The old adage “an apple a day keeps the doctor away” is really all about having a healthy diet to stay healthy, and this is the year to increase your apple consumption. 2021 is International Year of Fruits and Vegetables as celebrated by the Food and Agriculture Organization of the United Nations. Use this as inspiration to try some fruit and veggies which you’re curious about and find a new way to cook with them.
Maybe this is the year you plant your own “victory garden” and grow a small amount of produce on your own.
Previously we celebrated the best FAO year: pulses.
Objectives of the IYFV 2021
Raising awareness of and directing policy attention to the nutrition and health benefits of fruits and vegetables consumption;
Promoting diversified, balanced, and healthy diets and lifestyles through fruits and vegetables consumption;
Reducing losses and waste in fruits and vegetables food systems;
Sharing best practices on:
Promotion of consumption and sustainable production of fruits and vegetables that contributes to sustainable food systems;
Improved sustainability of storage, transport, trade, processing, transformation, retail, waste reduction and recycling, as well as interactions among these processes;
Integration of smallholders including family farmers into local, regional, and global production, value/supply chains for sustainable production and consumption of fruits and vegetables, recognizing the contributions of fruits and vegetables, including farmersâ€™ varieties/landraces, to their food security, nutrition, livelihoods and incomes;
Strengthening the capacity of all countries, specially developing countries, to adopt innovative approaches and technology in combating loss and waste of fruits and vegetables.
Read more. What you can do: eat more fruits and veggies! Maybe even start growing some in your garden
People panic buying at grocery stores have messed up with the normal operations of industrial supply chains, including food. Not to worry though as toilet paper is still being made and crops are still growing around the world. Due to borders being closed and transportation being limited there is a coming issue around labour migration and farming. Over the last few decades migrant workers have been increasingly relied upon on farms to help with operation and now that labour pool won’t be able to help as they did in the past. There is something you can do this month (or even next month or the month after that…) is to plant a “victory garden”. If we need to keep the practice of social distancing going then having fresh food on hand will save trips to the grocery store.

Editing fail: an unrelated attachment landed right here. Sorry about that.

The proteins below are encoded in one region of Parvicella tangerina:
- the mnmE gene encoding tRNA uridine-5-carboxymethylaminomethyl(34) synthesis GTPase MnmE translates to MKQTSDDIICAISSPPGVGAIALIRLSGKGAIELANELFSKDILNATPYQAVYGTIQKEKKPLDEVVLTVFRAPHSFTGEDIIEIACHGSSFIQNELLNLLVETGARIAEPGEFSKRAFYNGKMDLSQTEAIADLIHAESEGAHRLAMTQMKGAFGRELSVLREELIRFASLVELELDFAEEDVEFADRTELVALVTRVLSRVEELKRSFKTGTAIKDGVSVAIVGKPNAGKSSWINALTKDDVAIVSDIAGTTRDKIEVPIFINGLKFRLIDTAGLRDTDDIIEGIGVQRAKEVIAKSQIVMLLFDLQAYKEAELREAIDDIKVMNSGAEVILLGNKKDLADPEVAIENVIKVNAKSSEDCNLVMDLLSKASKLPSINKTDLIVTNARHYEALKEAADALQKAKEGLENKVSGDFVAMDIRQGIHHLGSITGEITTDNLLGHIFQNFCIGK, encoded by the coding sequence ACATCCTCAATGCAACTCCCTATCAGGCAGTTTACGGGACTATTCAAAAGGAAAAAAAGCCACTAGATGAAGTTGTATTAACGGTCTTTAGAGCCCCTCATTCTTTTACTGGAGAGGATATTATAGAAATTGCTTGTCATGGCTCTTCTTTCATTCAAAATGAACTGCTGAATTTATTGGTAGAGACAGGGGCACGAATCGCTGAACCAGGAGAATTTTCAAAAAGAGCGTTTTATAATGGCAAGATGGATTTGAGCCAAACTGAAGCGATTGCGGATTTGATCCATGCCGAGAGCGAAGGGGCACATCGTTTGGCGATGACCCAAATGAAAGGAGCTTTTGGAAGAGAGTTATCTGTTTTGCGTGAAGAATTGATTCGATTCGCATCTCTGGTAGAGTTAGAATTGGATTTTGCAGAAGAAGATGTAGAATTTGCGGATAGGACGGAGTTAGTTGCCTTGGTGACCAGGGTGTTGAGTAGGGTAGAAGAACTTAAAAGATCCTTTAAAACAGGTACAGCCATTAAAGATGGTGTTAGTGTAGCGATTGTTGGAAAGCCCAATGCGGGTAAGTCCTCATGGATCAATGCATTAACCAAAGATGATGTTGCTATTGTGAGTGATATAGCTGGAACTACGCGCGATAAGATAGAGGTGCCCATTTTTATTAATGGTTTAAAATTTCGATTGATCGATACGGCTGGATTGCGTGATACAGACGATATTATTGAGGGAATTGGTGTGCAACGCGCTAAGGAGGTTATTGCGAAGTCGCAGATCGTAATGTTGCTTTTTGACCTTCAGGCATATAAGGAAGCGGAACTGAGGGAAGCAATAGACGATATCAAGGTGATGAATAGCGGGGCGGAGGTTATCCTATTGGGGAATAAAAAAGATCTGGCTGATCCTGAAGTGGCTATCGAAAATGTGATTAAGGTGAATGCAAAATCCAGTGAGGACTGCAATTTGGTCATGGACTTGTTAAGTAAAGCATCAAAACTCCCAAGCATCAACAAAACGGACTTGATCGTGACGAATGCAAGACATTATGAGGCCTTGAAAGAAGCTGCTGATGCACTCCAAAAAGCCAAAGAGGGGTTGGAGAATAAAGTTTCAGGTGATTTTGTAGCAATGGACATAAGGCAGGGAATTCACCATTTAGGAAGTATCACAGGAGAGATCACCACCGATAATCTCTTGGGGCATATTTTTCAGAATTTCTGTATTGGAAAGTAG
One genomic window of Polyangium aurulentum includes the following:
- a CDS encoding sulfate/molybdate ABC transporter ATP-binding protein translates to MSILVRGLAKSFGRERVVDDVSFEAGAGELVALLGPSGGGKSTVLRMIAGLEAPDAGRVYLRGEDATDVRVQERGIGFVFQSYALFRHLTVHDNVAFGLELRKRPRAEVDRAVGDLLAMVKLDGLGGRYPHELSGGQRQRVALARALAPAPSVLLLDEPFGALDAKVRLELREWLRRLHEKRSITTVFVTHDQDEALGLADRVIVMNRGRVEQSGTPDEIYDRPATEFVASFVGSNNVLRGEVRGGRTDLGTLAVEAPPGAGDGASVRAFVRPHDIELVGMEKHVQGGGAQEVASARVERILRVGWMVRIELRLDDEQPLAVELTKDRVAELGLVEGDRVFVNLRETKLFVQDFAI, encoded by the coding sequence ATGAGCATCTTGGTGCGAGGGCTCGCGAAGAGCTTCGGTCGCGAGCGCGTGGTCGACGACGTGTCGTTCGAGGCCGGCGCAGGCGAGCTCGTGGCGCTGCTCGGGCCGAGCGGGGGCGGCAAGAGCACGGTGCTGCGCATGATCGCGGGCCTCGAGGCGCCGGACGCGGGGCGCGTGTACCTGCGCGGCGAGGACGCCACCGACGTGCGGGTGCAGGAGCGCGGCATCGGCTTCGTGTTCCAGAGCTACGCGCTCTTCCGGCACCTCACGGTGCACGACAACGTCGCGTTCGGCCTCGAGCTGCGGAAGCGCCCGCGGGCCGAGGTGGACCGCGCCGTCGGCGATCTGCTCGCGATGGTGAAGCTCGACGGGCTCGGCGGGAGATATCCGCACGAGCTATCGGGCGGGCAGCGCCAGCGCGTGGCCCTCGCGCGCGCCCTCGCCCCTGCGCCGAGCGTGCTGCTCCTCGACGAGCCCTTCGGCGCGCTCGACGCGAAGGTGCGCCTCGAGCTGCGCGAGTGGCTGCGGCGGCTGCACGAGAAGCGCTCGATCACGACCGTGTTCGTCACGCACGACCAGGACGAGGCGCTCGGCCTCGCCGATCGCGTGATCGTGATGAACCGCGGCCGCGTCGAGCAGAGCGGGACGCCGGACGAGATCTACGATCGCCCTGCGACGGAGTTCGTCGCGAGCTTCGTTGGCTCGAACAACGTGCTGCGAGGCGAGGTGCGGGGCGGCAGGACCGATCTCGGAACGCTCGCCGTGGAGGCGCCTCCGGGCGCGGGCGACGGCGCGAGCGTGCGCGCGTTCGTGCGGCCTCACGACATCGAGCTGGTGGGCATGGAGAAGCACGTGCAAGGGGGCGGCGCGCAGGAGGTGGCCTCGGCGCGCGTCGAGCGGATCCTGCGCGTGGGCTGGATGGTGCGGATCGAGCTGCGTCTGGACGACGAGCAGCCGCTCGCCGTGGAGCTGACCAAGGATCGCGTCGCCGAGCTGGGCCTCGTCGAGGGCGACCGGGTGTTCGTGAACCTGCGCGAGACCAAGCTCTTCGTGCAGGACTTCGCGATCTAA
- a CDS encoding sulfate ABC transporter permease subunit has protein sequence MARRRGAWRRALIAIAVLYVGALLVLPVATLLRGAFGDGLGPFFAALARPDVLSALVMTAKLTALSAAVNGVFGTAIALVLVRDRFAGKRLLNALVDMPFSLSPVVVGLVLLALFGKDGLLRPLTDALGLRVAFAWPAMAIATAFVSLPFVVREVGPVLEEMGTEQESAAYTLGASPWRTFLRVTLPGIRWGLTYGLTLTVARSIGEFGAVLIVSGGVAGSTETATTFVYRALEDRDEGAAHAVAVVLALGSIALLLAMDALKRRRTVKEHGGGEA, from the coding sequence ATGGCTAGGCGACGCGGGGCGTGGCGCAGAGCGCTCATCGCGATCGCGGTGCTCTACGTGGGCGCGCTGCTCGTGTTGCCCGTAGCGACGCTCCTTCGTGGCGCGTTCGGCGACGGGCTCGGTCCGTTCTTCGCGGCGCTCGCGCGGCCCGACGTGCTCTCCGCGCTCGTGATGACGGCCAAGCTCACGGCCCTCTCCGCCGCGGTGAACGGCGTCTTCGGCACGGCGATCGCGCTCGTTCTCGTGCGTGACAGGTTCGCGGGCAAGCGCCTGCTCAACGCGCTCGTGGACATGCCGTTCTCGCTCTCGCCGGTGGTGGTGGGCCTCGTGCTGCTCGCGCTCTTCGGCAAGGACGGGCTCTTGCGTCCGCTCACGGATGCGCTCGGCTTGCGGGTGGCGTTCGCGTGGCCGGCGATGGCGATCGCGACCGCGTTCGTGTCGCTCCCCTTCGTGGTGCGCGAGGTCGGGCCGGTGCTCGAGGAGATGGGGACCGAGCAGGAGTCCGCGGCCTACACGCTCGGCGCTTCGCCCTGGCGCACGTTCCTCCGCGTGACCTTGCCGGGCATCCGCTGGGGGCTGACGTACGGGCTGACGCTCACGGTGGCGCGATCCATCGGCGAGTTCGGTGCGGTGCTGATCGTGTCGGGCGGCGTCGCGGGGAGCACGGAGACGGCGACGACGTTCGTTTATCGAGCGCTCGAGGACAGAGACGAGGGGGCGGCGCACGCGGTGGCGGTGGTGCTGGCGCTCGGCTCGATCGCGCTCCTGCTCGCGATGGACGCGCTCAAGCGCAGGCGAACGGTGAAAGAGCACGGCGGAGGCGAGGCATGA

“The warehouse is full and there are more containers arriving so we haven’t felt it,” she said.
“But I am not sure how we will go for the orders we are placing now because these containers are from orders we placed many months ago.
“We have to keep working and do our best; and hope that in a few months time things will be better and things will be back to normal.”
Parents always tell their kids to eat more fruits and veggies, as adults we should do the same. A recent study has found that adding two extra servings of fruits or vegetables to your daily diet can improve your wellbeing in just two weeks. This is an easy way to improve your mood while also improving your health. Try setting an alert on your phone to remind you to eat that extra apple a day.